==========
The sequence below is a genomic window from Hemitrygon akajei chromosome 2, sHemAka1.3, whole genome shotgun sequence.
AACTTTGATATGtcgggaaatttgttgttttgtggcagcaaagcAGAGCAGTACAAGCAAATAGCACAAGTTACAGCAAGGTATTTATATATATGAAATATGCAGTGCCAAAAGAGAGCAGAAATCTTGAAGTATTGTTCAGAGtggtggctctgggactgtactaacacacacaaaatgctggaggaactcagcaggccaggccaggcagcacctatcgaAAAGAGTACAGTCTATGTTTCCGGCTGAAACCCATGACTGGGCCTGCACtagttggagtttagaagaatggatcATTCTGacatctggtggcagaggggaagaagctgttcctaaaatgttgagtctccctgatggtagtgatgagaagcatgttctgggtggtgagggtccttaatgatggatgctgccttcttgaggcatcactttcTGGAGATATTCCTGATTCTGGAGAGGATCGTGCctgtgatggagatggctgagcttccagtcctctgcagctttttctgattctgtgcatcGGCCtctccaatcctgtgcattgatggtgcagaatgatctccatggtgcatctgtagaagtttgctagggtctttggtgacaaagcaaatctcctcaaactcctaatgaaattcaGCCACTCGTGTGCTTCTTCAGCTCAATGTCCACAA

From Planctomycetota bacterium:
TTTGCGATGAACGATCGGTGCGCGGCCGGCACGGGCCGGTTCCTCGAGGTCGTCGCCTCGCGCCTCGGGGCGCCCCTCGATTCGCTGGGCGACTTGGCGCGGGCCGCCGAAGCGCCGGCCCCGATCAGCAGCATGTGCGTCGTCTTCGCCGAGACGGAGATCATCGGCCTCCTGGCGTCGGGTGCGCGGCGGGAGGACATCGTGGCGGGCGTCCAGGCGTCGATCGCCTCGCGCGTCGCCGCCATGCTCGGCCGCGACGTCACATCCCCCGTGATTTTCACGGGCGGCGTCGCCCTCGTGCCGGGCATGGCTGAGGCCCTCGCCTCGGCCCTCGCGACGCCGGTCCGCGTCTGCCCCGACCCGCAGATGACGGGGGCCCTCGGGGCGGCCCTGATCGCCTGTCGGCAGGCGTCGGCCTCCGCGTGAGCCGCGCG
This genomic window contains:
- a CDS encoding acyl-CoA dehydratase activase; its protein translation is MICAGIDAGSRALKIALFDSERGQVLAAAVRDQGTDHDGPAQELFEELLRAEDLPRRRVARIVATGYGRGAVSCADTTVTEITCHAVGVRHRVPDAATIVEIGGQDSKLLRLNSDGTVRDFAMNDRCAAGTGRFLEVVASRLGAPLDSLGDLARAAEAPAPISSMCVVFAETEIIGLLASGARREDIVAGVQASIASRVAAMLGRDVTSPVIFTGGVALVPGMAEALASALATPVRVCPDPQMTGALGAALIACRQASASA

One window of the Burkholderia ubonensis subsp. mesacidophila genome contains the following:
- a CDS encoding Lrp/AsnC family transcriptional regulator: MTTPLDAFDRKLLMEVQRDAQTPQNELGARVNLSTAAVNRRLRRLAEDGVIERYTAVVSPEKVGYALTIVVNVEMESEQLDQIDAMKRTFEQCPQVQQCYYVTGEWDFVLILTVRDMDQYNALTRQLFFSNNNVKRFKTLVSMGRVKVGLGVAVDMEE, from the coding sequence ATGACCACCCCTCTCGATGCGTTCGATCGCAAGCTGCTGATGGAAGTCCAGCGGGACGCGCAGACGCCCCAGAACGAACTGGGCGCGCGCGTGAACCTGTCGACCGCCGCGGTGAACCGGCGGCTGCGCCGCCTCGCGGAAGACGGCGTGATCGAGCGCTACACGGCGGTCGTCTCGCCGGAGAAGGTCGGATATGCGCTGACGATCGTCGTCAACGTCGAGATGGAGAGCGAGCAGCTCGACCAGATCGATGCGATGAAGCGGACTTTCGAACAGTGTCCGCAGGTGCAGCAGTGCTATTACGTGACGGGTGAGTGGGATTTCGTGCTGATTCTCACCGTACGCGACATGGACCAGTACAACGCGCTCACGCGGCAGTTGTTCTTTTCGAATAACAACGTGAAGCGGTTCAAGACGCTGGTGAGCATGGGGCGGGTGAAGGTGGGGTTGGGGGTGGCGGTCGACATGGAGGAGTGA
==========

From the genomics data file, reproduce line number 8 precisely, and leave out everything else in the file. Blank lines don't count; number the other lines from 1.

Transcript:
- a CDS encoding Lrp/AsnC family transcriptional regulator: MTTPLDAFDRKLLMEVQRDAQTPQNELGARVNLSTAAVNRRLRRLAEDGVIERYTAVVSPEKVGYALTIVVNVEMESEQLDQIDAMKRTFEQCPQVQQCYYVTGEWDFVLILTVRDMDQYNALTRQLFFSNNNVKRFKTLVSMGRVKVGLGVAVDMEE, from the coding sequence ATGACCACCCCTCTCGATGCGTTCGATCGCAAGCTGCTGATGGAAGTCCAGCGGGACGCGCAGACGCCCCAGAACGAACTGGGCGCGCGCGTGAACCTGTCGACCGCCGCGGTGAACCGGCGGCTGCGCCGCCTCGCGGAAGACGGCGTGATCGAGCGCTACACGGCGGTCGTCTCGCCGGAGAAGGTCGGATATGCGCTGACGATCGTCGTCAACGTCGAGATGGAGAGCGAGCAGCTCGACCAGATCGATGCGATGAAGCGGACTTTCGAACAGTGTCCGCAGGTGCAGCAGTGCTATTACGTGACGGGTGAGTGGGATTTCGTGCTGATTCTCACCGTACGCGACATGGACCAGTACAACGCGCTCACGCGGCAGTTGTTCTTTTCGAATAACAACGTGAAGCGGTTCAAGACGCTGGTGAGCATGGGGCGGGTGAAGGTGGGGTTGGGGGTGGCGGTCGACATGGAGGAGTGA